Tag Archives: HTML

HTML5 Upload Multiple Files to PHP

HTML5 provides us with the ability to upload multiple files with a single <input> element. While it has been possible to upload several files within one form field, users had to manually select the files one by one. With a few files that may not be an issue, but it will get tedious when uploading a larger number of files. Previously, it has been possible for web developers to implement a similar solution in Flash, but now it can be done natively with HTML5. Here is an example on how to get the <input> element to allow multiple files:

<form action="" method="post" enctype="multipart/form-data">
	<input name="uploads[]" type="file" multiple="multiple">
	<input type="submit" value="Upload!">

Note the name of the <input> is uploads[], with a bracket. While the bracket is not required for multiple file selection, it is required for PHP to process the files. The following PHP snippet can be used to process the files uploaded using the code above:

	foreach($_FILES['uploads']['name'] as $id => $name) {
		rename($_FILES['uploads']['tmp_name'][$id], 'uploads/' . $name);
		echo "<p>$name uploaded successfully!</p>";

The PHP script will take all the files uploaded and place them into a folder named ‘uploads’. For it to work, the uploads folder will need to exist already, and needs to be writable by the web server. It’s recommended that you DO NOT use the exact PHP script in a production environment, as it’s dangerous to not check the file being uploaded. You don’t want others uploading a malicious PHP file and executing it on your server.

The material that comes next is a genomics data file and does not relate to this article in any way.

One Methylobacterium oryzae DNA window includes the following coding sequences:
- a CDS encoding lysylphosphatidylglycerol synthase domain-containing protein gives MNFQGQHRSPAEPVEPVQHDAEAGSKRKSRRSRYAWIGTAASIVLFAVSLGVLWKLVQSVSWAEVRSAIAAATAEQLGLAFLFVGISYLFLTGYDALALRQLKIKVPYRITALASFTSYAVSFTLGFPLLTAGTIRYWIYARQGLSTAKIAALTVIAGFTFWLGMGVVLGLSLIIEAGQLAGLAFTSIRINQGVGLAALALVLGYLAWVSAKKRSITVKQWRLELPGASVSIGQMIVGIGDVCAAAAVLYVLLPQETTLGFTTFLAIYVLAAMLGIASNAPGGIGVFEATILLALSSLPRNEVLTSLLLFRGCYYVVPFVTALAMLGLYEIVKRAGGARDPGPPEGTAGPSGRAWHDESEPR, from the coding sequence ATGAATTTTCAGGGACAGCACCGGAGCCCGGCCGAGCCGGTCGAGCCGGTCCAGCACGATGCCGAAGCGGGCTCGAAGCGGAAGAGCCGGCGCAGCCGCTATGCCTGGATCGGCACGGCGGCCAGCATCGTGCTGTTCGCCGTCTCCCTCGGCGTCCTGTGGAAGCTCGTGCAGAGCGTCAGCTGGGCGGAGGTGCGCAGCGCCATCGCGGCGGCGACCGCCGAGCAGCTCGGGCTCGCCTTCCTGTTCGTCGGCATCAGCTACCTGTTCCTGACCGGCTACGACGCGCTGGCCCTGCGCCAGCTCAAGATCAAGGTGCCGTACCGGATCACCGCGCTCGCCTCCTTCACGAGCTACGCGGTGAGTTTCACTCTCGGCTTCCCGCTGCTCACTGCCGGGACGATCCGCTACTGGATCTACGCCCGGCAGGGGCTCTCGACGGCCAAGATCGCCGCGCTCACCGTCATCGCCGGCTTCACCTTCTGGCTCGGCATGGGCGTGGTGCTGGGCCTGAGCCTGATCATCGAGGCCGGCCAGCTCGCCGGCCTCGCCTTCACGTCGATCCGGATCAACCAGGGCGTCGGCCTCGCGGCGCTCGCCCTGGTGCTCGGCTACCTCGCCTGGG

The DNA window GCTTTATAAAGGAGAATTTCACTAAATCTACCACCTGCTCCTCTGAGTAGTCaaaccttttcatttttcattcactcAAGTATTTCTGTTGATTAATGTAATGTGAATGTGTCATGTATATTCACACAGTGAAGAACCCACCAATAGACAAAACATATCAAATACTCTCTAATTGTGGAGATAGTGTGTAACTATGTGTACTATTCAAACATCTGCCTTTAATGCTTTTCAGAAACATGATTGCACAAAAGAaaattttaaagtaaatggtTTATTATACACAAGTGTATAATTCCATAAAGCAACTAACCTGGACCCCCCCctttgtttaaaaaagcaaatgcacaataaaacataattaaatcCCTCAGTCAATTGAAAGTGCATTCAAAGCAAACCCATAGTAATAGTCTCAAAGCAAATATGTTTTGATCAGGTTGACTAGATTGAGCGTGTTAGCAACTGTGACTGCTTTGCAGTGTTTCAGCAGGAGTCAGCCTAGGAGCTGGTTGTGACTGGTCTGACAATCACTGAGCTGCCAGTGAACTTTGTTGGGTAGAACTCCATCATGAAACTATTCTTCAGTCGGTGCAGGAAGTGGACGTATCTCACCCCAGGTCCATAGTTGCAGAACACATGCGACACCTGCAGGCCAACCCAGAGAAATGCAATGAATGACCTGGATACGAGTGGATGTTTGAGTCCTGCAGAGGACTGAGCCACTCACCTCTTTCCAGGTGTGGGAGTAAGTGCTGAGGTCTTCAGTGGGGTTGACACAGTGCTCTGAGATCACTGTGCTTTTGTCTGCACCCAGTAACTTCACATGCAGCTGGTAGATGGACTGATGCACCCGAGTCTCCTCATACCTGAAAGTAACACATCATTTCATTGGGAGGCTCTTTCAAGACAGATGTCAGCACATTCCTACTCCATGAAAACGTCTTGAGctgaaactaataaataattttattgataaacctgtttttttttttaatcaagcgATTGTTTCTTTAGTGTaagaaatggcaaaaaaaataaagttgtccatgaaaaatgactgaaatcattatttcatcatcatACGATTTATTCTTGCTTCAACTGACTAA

Outputting HTML with Perl

Perl is frequently used as a CLI program. It can be used to generate HTML pages as well. However, the Content-type header must sent to prevent the server from sending a 500 Internal Server Error. Use the following script to output HTML with a Perl script.


# Sends the Content-type header
print "Content-type: text/htmlnn";

# Outputs the HTML
print "<html>n";
print "<head>n";
print "<title>Perl Test</title>n";
print "</head>n";
print "<body><h1>Hello World!</h1></body>n";
print "</html>";

Constantly adding n at the end of every line and quoting every like can get tedious. There is also a special Print command in Perl to simplify this process.


# Sends the Content-type header
print "Content-type: text/htmlnn";

# Outputs the HTML
print <<ENDHTML;
<title>Perl Test</title>
<body><h1>Hello World!</h1></body>


Instead of using “ENDHTML,” you can use any word you like. The word after << is case sensitive, and should be followed by a semi colon. However, the word following the HTML script should not be followed by a semi colon.